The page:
“Keen to assist and helpful.”
“We now have a very collaborative approach between trustees and employer.”
“Ian has added more value than we thought he would at the start… which shows it pays to go with someone who is doing the job of a professional trustee as their bread and butter.”
“PSGS have provided sound and professional advice through a number of difficult pension decisions – would thoroughly recommend.”
“The work that has been done has been delivered beyond expectations.”
“They have helped us save much more and created a cohesive plan to de-risk whilst building an integrated pension team.”
Consolidation, whether through a full insurance buy-out, a scheme merger or move to a superfund is a major part of the end-game strategy for many occupational pension schemes. Just as there is now a menu of consolidation options for pension trustees and sponsoring employers to consider, there also isn’t just one journey towards consolidation. The paths, routes and timetables will vary considerably.
For most pension schemes, consolidation isn’t quick - even for those getting close to their end game, it could be five years or more off. For those earlier in the journey there’s time to explore all the options to ensure the right decisions are made for members. The reality is pension scheme consolidation is not just the end-game solution, it’s an evolution with many different forms and stages.
The current landscape
Momentum for consolidation has been building in recent times, with consolidation being encouraged The Pension Regulator (TPR), increased buy in and buy out activity and the health of UK defined benefit (DB) pension schemes improving.
There are new market entrants offering fresh options. Clara, the first superfund approved by TPR, is clearing the way for scheme transfers and new specialist consolidators for smaller DB schemes like Stoneport have also emerged providing new solutions.
The government is easing the way for consolidation too, particularly for defined contribution (DC) pension schemes. A new self-certification regime for DB master trusts was introduced by the Pensions and Lifetime Savings Association (PLSA) to improve the understanding of master trusts by standardising and clarifying information for pension trustees.
But these are all thoughts for the end of the consolidation journey. What happens at the start?
The real journey
Pension scheme consolidation actually starts much earlier than most pension trustees and scheme sponsors realise. It reflects the key areas trustees consider regularly in their pension scheme:
Getting governance right is paramount and, with increasing regulation, pension scheme trustees and their sponsors need to have professional support to manage these governance pressures and responsibilities and navigate key decisions. No wonder consolidating rather than governing has become more appealing!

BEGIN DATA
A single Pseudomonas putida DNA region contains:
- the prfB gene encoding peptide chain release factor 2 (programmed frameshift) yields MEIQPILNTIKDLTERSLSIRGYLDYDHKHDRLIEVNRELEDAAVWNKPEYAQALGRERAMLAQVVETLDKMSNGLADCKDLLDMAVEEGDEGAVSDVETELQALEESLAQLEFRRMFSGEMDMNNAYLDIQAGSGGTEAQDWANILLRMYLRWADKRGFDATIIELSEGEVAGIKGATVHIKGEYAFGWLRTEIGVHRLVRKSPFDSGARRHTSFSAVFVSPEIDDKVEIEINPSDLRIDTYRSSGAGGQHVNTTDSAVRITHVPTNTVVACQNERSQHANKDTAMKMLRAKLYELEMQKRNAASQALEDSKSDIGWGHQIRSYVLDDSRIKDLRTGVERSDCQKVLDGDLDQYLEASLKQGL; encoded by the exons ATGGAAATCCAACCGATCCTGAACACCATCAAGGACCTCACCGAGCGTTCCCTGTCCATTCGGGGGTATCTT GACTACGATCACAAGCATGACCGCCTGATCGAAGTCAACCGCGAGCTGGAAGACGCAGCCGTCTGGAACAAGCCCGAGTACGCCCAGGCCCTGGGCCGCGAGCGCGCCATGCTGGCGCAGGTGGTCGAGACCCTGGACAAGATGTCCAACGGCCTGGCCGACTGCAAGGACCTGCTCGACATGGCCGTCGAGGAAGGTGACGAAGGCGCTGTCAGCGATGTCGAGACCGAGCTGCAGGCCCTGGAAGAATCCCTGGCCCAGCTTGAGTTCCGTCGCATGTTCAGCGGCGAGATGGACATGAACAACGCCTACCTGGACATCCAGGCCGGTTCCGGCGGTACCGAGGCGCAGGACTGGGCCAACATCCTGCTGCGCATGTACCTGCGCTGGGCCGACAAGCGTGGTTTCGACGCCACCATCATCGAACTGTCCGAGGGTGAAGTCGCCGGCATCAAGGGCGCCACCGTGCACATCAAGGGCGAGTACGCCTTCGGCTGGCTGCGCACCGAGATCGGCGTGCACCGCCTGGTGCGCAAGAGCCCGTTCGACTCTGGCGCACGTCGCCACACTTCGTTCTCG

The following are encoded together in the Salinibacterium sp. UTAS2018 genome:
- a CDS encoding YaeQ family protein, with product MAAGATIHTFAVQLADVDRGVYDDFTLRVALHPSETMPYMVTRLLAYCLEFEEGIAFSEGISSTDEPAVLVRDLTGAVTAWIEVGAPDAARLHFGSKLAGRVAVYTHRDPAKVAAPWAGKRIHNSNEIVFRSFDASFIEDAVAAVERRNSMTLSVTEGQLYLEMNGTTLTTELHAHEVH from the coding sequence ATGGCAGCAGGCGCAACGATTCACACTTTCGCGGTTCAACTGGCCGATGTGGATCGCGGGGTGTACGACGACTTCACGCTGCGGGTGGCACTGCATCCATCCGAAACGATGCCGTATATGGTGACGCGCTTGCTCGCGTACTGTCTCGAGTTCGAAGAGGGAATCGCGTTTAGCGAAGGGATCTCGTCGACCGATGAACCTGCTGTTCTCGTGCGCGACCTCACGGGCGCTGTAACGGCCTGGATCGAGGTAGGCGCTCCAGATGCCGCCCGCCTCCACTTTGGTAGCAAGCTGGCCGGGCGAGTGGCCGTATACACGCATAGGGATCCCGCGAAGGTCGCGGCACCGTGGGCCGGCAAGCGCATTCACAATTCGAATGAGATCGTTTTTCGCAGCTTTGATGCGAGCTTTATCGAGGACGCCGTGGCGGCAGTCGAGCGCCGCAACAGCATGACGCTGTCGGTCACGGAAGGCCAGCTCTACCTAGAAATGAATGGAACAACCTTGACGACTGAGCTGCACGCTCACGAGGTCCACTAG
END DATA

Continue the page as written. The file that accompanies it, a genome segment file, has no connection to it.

There are many options for the structure of pension scheme governance. A first step away from the traditional employer and member nominated trustee board is appointing a professional independent trustee to work alongside the existing trustees. For companies with multiple pensions schemes, moving to a common trustee board across all the schemes is a valuable step on the consolidation journey, delivering value by saving both time and money.
A further step along the spectrum is appointing a professional sole corporate trustee to step in and manage the scheme, streamline governance and speed up decision making. According to the Association of Consulting Actuaries (ACA), as the industry is "creaking" under the weight of an increasing regulatory burden, almost a fifth of employers are considering sole trusteeship to simplify pension governance.
When it comes to consolidating operational aspects, there are many options to explore. An early stage could be aligning pension advisers across all your schemes or looking to bundle services such as actuarial, administration and investment consulting, with one firm. Similarly, using common investment managers can deliver asset efficiency, moving to a fiduciary manager could deliver on both operational and asset efficiency, or novel solutions like Pension Safeguard Solution can be considered.
Pension schemes have been considering structural efficiencies for years though DB scheme liability management exercises such as pension increase exchange (PIE) and enhanced transfer value (ETV) exercises, sectionalised mergers or full mergers.
It is only after all these stages we get to the end game solutions – master trusts, superfunds, buy out, captives etc - that deliver in all four areas of efficiency.
What else is driving the journey?
As you move along the consolidation journey, the degree of externalisation increases and reliance on the scheme sponsor decreases as the level of future risk and burden sitting with the employer falls away. This makes the sponsor an important driver in the journey.
Other pressures include increased disclosure requirements and environmental, social and governance (ESG) considerations, more prescriptive value for money assessments and The Pension Regulator’s proposed new single code of practice, which is likely to include a requirement for pension trustees to audit their governance framework. The government are looking at how they can nudge DC schemes toward greater investment in illiquid assets and improve decision making at retirement, both of which will likely lead to more work for trustees. And we mustn’t forget the requirement for pension trustees to link their scheme to the pensions dashboard and ensure ongoing compliance.
With so much change and no end in sight it’s no surprise trustees and sponsoring employers are looking at the range of options they have going forward. Can you see clearly what your pension scheme’s journey looks like?
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